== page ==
ORIGINAL ARTICLE
Year : 2012  |  Volume : 6  |  Issue : 4  |  Page : 367-372

Ultrasound-guided ilioinguinal/iliohypogastric nerve blocks versus caudal block for postoperative analgesia in children undergoing unilateral groin surgery


Department of Anesthesia, Faculty of Medicine, Menoufiya University, Egypt

Correspondence Address:
Abualhassan A Abdellatif
Faculty of Medicine, Menoufiya, Egypt
Egypt
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Source of Support: None, Conflict of Interest: None


DOI: 10.4103/1658-354X.105868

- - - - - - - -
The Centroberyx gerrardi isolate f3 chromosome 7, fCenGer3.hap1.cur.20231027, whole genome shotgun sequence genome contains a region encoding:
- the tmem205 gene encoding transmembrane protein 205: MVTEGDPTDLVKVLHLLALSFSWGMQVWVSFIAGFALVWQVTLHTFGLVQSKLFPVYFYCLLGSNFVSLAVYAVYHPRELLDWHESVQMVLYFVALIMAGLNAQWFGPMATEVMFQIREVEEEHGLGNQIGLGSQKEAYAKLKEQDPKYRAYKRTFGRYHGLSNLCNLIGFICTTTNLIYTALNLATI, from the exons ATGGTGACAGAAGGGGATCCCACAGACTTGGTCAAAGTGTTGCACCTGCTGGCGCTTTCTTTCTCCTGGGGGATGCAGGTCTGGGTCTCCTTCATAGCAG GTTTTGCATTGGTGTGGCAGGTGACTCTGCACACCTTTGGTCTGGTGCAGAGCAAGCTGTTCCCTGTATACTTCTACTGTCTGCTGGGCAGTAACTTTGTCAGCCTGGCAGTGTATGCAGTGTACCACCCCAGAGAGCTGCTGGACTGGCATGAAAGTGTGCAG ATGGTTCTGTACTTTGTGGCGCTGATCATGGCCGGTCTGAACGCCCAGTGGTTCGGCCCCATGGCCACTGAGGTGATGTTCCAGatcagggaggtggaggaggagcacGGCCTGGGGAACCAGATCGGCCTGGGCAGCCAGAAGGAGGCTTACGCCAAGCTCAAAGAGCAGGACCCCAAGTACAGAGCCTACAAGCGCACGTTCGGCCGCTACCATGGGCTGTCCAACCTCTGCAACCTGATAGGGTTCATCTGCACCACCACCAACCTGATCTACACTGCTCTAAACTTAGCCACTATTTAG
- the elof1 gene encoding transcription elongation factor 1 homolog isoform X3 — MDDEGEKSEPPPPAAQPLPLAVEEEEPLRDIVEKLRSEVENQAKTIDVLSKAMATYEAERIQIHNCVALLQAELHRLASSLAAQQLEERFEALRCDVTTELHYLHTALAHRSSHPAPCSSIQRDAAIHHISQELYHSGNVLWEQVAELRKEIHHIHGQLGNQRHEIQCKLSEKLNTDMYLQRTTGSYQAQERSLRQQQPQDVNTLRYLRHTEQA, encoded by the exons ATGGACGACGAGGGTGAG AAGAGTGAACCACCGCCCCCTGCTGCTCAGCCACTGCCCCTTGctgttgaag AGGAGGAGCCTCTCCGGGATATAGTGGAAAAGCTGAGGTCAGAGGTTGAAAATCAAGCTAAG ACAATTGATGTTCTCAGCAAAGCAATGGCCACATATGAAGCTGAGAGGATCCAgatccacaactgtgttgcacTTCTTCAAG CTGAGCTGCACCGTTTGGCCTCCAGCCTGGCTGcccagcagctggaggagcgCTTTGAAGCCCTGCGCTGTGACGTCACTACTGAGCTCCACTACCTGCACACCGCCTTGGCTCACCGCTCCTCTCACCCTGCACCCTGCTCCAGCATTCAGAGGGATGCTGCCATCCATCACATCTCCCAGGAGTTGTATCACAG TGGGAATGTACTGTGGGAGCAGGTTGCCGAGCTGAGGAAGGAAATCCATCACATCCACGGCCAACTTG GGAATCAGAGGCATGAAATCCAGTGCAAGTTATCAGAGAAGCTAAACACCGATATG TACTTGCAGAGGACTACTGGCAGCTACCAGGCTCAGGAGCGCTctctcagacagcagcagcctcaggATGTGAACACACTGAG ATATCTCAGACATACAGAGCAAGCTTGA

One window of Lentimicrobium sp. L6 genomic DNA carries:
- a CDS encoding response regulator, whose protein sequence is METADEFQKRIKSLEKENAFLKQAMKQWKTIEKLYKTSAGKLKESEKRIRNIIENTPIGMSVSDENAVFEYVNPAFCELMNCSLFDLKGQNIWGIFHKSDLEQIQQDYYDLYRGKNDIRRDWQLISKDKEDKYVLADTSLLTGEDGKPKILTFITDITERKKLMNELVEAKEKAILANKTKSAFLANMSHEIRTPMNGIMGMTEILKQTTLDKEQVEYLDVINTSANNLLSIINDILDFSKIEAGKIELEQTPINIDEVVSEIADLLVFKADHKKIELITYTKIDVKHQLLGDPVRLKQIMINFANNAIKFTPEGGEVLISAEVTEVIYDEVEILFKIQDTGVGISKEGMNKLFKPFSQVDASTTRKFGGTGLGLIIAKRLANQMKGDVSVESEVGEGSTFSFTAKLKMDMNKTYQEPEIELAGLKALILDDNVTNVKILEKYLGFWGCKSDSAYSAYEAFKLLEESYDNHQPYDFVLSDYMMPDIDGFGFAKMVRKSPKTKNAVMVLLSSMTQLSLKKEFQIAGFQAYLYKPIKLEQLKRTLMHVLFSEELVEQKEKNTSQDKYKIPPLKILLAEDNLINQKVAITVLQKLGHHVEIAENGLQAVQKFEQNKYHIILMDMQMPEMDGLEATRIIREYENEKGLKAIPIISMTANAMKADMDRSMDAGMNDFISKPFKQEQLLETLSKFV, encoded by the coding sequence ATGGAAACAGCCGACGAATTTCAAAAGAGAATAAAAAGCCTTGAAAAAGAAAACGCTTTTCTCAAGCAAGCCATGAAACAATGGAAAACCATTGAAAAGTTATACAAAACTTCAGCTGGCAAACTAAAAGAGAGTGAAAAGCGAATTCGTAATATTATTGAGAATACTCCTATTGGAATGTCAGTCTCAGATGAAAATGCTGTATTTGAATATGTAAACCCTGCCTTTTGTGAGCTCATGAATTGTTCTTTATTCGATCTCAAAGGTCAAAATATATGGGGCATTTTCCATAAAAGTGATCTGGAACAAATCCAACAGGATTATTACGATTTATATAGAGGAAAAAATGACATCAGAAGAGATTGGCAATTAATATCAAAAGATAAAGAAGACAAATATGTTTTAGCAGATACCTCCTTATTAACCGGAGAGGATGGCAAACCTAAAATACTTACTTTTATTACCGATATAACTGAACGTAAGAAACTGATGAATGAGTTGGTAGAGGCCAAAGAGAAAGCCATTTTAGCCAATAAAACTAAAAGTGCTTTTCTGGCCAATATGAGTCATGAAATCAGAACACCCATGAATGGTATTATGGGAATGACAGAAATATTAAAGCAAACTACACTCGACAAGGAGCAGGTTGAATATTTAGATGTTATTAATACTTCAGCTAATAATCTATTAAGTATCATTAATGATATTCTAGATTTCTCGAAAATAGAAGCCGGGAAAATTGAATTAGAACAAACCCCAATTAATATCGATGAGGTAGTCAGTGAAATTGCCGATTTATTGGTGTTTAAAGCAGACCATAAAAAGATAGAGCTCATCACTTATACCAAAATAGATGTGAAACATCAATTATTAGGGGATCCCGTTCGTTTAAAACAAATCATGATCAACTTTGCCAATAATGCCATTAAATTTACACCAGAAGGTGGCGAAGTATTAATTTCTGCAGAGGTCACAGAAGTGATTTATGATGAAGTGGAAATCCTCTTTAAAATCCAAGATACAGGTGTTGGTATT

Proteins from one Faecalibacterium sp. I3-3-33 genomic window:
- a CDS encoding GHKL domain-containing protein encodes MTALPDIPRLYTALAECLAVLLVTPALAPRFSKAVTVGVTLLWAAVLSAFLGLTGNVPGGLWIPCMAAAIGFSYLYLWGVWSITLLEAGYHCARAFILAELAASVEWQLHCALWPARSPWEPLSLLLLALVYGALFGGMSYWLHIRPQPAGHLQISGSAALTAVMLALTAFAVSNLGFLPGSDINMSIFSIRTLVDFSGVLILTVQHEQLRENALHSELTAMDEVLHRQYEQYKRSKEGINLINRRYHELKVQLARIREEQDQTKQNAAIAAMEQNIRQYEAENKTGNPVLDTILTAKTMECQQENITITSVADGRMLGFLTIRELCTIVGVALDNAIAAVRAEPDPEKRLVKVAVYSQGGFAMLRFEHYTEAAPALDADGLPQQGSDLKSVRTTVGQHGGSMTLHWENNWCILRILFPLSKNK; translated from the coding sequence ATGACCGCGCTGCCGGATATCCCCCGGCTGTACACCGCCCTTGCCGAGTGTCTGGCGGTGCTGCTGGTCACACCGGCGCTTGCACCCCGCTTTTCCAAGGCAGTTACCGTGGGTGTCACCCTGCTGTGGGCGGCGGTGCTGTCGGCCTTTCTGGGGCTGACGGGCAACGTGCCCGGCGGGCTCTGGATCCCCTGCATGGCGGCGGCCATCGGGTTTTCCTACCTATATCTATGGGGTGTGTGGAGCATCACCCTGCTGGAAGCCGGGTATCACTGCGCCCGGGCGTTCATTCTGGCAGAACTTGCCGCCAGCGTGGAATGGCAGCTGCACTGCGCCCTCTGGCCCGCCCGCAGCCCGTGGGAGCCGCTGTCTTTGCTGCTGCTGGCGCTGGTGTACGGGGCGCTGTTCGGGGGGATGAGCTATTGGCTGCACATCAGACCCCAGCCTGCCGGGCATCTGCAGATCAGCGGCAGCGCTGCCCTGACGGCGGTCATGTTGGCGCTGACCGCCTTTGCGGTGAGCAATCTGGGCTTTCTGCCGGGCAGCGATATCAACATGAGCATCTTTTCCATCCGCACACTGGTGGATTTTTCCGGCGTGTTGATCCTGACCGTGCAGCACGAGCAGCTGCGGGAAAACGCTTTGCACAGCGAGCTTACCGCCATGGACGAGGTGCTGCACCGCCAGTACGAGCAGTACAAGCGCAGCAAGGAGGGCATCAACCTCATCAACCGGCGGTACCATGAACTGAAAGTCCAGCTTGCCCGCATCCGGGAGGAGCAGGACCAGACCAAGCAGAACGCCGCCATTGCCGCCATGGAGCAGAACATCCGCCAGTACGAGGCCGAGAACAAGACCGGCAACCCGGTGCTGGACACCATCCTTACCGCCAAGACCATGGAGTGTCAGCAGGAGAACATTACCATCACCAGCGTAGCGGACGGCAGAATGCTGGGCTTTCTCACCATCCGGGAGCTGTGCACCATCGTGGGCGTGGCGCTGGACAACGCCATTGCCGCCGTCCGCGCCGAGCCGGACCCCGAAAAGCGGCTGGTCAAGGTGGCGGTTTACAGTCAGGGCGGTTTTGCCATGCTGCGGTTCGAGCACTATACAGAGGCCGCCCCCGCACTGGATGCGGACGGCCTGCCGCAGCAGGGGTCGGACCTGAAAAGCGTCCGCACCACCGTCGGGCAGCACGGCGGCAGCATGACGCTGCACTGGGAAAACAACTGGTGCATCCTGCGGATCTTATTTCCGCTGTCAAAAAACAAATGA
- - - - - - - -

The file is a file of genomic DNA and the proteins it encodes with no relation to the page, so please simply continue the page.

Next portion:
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Context: Ultrasound (US) guidance is strongly recommended when performing peripheral nerve blocks in infants and children. Aims: To assess whether US-guided ilioinguinal/iliohypogastric (II/IH) nerve blocks with local anesthetic (LA) would provide comparable postoperative analgesia to blind technique caudal block with LA following pediatric unilateral groin surgery. Secondary endpoints included analgesic consumption, parental satisfaction, and postoperative complications. Settings and Design: Prospective, crossover randomized controlled trial performed on children undergoing unilateral groin surgery. Methods: Fifty children aged 1-6 years scheduled for unilateral groin surgery were included in the study. After induction of general anesthesia and prior to surgical incision, patients were prospectively randomized into one of two groups: Group B received US-guided II/IH nerve blocks with 0.1 ml.kg−1 of 0.25% bupivacaine and Group C received a caudal blockade with 0.7 ml.kg−1 of 0.25% bupivacaine. Patients were assessed in the recovery room, the day-stay unit and for 24 h at home for pain score, analgesic consumption, and parental satisfaction. Statistical Analysis: Arithmetic mean and standard deviation values were calculated and statistical analyses were performed for each group. Independent sample t-test was used to compare continuous variables exhibiting normal distribution, and Chi-squared test or Fisher exact test for non-continuous variables. P<0.05 was considered significant. Results: The average pain scores during hospital stay were 1.82±1.71and 1.52±1.41 for group C and group B respectively (P>0.05). The average time to first rescue analgesia was longer in group B 253±102.6 min as compared to 219.6±48.4 min in group C. In recovery room, four patients in group C required pain rescue medication compared to five patients in group B (P>0.05). Similarly eight patients in the group C and six patients in group B required pain rescue medication at day-stay unit or at home (P>0.05). Group C received 0.74 pain rescue medication doses (range 0-8), while group B received 0.65 pain rescue medication doses (range 0-6) at hospital and at home (P>0.05). Conclusions: US-guided II/IH nerve blocks is an ideal postoperative analgesic for unilateral groin surgery in children, particularly hernia repairs and is as effective as caudal block, with a lower volume of local anesthetics.


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